Based on these considerations, we choose 5.4 SDs of psychotherapy-induced improvement, which on the PHQ-9 corresponds to 24 points of improvement (for instance, going from the worst PHQ-9 score of 27 to a remission score of 4) as being equivalent to one adjusted-life-year of improvement, with each SD of improvement being worth 0.18 adjusted life years, a little over 2 months.

Key uncertainties - we used pre-intervention data to estimate the severity level treated.

We would like to flag that we used the average patient status at the beginning of therapy. It would be more pessimistic to use reported scores at post-treatment, which are significantly lower.
 

Because Sanderson (2004) patients valued improvements from 3-2 SD more than improvements from 2-1 SD, and more than improvements from 1 SD-remission, using lower post-treatment scores would break down the moral DALY weighting we place on psychotherapy, since it would lower the range within which the improvement is experienced.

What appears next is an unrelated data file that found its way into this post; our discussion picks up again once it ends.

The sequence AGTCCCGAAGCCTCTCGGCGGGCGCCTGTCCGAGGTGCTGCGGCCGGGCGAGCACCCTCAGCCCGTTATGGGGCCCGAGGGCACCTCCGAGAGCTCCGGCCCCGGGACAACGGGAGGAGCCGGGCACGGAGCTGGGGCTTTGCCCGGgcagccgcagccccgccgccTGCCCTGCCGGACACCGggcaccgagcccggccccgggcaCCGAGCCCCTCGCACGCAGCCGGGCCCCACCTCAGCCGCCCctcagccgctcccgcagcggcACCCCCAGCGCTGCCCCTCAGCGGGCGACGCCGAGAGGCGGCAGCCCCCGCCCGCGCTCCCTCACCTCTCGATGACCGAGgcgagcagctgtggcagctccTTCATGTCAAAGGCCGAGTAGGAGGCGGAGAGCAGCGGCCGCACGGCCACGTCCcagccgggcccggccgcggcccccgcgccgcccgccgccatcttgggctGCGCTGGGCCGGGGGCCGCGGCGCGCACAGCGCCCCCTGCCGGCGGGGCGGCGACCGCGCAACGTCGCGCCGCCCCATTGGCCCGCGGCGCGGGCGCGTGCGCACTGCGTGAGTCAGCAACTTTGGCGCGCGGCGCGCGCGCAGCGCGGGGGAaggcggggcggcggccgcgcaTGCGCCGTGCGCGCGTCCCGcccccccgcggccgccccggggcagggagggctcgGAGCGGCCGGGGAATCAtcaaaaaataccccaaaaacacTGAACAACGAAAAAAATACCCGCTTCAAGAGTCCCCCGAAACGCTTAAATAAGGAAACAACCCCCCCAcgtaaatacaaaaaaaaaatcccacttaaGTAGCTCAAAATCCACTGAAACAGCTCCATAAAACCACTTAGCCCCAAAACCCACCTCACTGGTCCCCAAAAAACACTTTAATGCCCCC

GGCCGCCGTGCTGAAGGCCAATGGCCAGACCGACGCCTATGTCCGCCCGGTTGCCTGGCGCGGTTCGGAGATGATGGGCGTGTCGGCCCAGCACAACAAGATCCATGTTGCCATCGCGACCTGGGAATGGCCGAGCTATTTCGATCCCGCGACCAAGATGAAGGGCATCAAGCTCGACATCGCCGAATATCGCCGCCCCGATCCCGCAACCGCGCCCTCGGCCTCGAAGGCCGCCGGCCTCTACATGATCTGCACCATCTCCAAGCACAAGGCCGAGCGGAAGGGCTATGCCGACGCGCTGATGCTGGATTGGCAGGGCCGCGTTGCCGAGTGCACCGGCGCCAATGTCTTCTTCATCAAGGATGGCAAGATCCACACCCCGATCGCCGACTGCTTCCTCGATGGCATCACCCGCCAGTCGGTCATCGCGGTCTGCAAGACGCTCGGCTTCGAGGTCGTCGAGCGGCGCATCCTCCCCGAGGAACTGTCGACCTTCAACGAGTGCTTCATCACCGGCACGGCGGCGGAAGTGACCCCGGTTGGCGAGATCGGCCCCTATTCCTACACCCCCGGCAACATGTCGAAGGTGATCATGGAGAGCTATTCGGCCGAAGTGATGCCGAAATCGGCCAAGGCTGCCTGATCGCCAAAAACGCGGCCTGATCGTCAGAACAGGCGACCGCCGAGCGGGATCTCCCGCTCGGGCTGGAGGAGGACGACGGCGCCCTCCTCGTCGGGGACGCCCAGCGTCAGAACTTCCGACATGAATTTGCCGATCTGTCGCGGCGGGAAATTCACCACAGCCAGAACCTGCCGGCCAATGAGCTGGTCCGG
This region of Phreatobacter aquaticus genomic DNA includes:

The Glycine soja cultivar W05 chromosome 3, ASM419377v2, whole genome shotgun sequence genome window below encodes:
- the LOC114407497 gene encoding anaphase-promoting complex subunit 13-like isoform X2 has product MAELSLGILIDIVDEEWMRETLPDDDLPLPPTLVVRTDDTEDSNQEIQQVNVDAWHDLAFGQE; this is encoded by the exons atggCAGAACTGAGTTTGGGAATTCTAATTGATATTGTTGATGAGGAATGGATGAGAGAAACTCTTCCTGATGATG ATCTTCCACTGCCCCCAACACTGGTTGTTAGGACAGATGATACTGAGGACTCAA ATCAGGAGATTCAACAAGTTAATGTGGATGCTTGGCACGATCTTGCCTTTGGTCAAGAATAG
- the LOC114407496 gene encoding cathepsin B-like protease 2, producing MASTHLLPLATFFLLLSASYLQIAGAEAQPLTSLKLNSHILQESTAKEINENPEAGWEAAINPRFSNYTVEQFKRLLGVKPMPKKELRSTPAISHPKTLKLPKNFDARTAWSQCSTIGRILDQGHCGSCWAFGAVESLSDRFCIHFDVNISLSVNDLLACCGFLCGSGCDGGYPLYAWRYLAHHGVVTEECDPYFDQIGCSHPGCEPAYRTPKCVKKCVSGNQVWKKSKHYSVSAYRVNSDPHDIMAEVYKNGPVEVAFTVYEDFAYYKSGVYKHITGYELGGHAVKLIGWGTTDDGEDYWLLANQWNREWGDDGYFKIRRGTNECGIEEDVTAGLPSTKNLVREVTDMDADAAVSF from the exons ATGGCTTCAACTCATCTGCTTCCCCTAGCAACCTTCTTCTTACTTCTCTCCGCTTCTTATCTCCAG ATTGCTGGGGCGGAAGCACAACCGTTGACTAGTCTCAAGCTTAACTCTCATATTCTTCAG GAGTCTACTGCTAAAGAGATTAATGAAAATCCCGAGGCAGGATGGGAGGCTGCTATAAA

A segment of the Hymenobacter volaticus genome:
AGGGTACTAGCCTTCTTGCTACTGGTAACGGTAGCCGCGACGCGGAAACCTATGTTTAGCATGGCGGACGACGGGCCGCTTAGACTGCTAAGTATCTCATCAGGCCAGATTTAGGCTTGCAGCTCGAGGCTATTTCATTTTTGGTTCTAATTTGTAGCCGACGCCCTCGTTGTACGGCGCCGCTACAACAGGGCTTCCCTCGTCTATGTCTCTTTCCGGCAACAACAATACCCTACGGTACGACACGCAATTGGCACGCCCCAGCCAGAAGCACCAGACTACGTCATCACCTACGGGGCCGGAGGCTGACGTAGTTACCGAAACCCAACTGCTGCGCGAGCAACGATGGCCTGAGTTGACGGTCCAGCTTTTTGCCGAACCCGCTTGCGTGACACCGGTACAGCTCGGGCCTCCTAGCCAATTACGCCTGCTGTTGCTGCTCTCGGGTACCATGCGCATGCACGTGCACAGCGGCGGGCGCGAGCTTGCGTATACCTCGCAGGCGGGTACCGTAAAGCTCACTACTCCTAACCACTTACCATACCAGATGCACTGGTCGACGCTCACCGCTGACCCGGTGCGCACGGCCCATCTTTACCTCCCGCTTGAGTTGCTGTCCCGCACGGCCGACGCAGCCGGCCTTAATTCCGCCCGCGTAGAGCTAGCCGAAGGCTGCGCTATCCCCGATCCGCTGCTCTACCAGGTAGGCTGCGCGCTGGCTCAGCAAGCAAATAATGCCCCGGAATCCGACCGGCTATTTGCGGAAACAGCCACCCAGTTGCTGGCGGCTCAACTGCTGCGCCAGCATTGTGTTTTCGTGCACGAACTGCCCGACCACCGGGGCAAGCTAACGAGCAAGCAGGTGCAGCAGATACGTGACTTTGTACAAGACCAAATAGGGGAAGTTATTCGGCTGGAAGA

If we had used the post-intervention model instead, the moral weight would fall from 0.18 to 0.10. 

We decided to instead stick to the pretreatment baseline data and use our estimate of how long psychotherapy lasts to plot the effect over time. We did this for several reasons:

  1. We thought of the idea of using post-intervention data later on in the analysis, and didn't want to make too many large last minute changes.
  2. The 0.18 DALYs per SD figure has a few signs of robustness 
    1. It matches the answer you would get if you used the rating scale methodology, rather than the time trade off methodology, and it's possible that the rating scale methodology is better.
    2. it spans the distance from the maximum depression score to the remission score. On the PHQ-9 (which ranges from 0 to 27, with diagnostic cutoff from 3 to 4), at 0.10 DALYs per SD you would need 43 points of improvement on the PHQ-9 to reach 1 DALY.